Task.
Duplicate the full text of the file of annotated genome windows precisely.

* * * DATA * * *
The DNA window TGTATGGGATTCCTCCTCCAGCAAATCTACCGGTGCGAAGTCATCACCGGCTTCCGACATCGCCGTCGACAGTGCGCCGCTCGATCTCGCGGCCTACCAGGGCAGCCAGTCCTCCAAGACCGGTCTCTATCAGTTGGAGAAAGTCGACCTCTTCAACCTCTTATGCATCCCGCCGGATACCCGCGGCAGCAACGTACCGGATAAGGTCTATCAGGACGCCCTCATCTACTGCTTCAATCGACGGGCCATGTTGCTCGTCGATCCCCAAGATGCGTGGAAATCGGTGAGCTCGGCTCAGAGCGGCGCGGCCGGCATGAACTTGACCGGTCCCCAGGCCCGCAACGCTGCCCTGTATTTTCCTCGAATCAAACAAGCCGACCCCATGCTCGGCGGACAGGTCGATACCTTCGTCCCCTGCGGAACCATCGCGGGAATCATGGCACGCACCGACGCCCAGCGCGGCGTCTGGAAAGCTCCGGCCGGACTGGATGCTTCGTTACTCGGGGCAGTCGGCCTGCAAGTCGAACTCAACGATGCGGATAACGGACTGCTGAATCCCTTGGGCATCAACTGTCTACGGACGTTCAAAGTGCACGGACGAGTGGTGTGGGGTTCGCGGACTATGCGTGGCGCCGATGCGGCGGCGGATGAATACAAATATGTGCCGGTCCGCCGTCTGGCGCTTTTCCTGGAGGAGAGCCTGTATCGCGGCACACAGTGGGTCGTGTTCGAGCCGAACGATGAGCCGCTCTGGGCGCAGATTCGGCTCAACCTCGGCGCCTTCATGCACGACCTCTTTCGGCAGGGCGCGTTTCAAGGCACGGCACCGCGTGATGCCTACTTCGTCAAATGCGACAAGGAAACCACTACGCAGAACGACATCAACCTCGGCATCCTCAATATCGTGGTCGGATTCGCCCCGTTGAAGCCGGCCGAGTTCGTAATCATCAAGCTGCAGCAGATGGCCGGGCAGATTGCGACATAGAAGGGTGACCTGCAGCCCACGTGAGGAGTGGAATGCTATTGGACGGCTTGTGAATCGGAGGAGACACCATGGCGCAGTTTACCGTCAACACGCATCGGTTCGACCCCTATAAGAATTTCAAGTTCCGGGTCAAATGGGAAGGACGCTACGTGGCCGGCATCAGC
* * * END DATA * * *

The DNA window TGTATGGGATTCCTCCTCCAGCAAATCTACCGGTGCGAAGTCATCACCGGCTTCCGACATCGCCGTCGACAGTGCGCCGCTCGATCTCGCGGCCTACCAGGGCAGCCAGTCCTCCAAGACCGGTCTCTATCAGTTGGAGAAAGTCGACCTCTTCAACCTCTTATGCATCCCGCCGGATACCCGCGGCAGCAACGTACCGGATAAGGTCTATCAGGACGCCCTCATCTACTGCTTCAATCGACGGGCCATGTTGCTCGTCGATCCCCAAGATGCGTGGAAATCGGTGAGCTCGGCTCAGAGCGGCGCGGCCGGCATGAACTTGACCGGTCCCCAGGCCCGCAACGCTGCCCTGTATTTTCCTCGAATCAAACAAGCCGACCCCATGCTCGGCGGACAGGTCGATACCTTCGTCCCCTGCGGAACCATCGCGGGAATCATGGCACGCACCGACGCCCAGCGCGGCGTCTGGAAAGCTCCGGCCGGACTGGATGCTTCGTTACTCGGGGCAGTCGGCCTGCAAGTCGAACTCAACGATGCGGATAACGGACTGCTGAATCCCTTGGGCATCAACTGTCTACGGACGTTCAAAGTGCACGGACGAGTGGTGTGGGGTTCGCGGACTATGCGTGGCGCCGATGCGGCGGCGGATGAATACAAATATGTGCCGGTCCGCCGTCTGGCGCTTTTCCTGGAGGAGAGCCTGTATCGCGGCACACAGTGGGTCGTGTTCGAGCCGAACGATGAGCCGCTCTGGGCGCAGATTCGGCTCAACCTCGGCGCCTTCATGCACGACCTCTTTCGGCAGGGCGCGTTTCAAGGCACGGCACCGCGTGATGCCTACTTCGTCAAATGCGACAAGGAAACCACTACGCAGAACGACATCAACCTCGGCATCCTCAATATCGTGGTCGGATTCGCCCCGTTGAAGCCGGCCGAGTTCGTAATCATCAAGCTGCAGCAGATGGCCGGGCAGATTGCGACATAGAAGGGTGACCTGCAGCCCACGTGAGGAGTGGAATGCTATTGGACGGCTTGTGAATCGGAGGAGACACCATGGCGCAGTTTACCGTCAACACGCATCGGTTCGACCCCTATAAGAATTTCAAGTTCCGGGTCAAATGGGAAGGACGCTACGTGGCCGGCATCAGC